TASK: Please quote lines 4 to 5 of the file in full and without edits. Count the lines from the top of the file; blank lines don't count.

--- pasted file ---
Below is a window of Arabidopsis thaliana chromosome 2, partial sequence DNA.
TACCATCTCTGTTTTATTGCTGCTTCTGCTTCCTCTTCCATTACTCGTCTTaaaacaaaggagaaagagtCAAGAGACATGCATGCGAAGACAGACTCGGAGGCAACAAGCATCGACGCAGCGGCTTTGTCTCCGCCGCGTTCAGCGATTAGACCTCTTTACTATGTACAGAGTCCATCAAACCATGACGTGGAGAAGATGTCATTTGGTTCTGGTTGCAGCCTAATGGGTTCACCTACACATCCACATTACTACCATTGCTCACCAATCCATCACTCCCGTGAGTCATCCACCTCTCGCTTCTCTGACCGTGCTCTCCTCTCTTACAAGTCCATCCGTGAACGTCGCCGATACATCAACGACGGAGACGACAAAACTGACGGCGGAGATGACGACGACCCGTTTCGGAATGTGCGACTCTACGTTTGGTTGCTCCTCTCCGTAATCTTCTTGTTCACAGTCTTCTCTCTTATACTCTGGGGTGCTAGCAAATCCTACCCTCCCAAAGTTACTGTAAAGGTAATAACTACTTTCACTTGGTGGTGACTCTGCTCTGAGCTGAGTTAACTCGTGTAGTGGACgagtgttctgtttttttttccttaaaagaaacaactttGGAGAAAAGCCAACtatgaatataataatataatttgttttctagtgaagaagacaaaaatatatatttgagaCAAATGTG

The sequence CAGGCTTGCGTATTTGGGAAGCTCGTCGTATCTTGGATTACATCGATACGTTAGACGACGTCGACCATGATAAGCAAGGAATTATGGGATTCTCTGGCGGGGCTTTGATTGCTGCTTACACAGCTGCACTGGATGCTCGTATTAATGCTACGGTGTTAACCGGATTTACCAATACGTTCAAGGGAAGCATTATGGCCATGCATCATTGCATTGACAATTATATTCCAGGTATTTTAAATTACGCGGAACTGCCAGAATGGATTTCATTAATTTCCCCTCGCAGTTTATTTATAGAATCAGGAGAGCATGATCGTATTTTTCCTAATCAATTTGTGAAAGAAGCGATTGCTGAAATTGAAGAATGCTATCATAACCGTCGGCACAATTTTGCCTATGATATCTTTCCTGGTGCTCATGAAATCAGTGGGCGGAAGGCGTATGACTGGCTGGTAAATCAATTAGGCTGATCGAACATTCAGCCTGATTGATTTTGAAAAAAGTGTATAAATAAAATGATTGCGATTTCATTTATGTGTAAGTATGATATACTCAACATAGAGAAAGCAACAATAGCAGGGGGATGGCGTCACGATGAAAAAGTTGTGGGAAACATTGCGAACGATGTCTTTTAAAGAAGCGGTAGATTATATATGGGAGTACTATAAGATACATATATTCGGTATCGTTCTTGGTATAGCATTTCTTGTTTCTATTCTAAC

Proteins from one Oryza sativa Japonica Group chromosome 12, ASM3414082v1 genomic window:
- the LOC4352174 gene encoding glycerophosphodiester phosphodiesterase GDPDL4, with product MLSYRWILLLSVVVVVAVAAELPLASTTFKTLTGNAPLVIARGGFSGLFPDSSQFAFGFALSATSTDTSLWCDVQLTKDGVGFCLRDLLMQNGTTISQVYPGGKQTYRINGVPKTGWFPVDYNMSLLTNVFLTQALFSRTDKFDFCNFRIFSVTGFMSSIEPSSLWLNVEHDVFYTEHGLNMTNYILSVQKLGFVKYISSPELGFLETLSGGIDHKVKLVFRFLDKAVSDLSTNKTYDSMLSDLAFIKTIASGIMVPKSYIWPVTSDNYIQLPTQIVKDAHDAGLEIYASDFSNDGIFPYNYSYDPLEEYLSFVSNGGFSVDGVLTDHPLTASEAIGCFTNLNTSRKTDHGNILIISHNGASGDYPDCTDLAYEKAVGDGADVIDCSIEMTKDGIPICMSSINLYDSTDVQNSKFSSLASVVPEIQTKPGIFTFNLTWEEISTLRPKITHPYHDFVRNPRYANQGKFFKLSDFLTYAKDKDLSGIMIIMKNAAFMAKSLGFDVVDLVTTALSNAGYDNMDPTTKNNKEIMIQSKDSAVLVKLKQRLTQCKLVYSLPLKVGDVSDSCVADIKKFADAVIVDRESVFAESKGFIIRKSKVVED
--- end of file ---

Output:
Proteins from one Oryza sativa Japonica Group chromosome 12, ASM3414082v1 genomic window:
- the LOC4352174 gene encoding glycerophosphodiester phosphodiesterase GDPDL4, with product MLSYRWILLLSVVVVVAVAAELPLASTTFKTLTGNAPLVIARGGFSGLFPDSSQFAFGFALSATSTDTSLWCDVQLTKDGVGFCLRDLLMQNGTTISQVYPGGKQTYRINGVPKTGWFPVDYNMSLLTNVFLTQALFSRTDKFDFCNFRIFSVTGFMSSIEPSSLWLNVEHDVFYTEHGLNMTNYILSVQKLGFVKYISSPELGFLETLSGGIDHKVKLVFRFLDKAVSDLSTNKTYDSMLSDLAFIKTIASGIMVPKSYIWPVTSDNYIQLPTQIVKDAHDAGLEIYASDFSNDGIFPYNYSYDPLEEYLSFVSNGGFSVDGVLTDHPLTASEAIGCFTNLNTSRKTDHGNILIISHNGASGDYPDCTDLAYEKAVGDGADVIDCSIEMTKDGIPICMSSINLYDSTDVQNSKFSSLASVVPEIQTKPGIFTFNLTWEEISTLRPKITHPYHDFVRNPRYANQGKFFKLSDFLTYAKDKDLSGIMIIMKNAAFMAKSLGFDVVDLVTTALSNAGYDNMDPTTKNNKEIMIQSKDSAVLVKLKQRLTQCKLVYSLPLKVGDVSDSCVADIKKFADAVIVDRESVFAESKGFIIRKSKVVED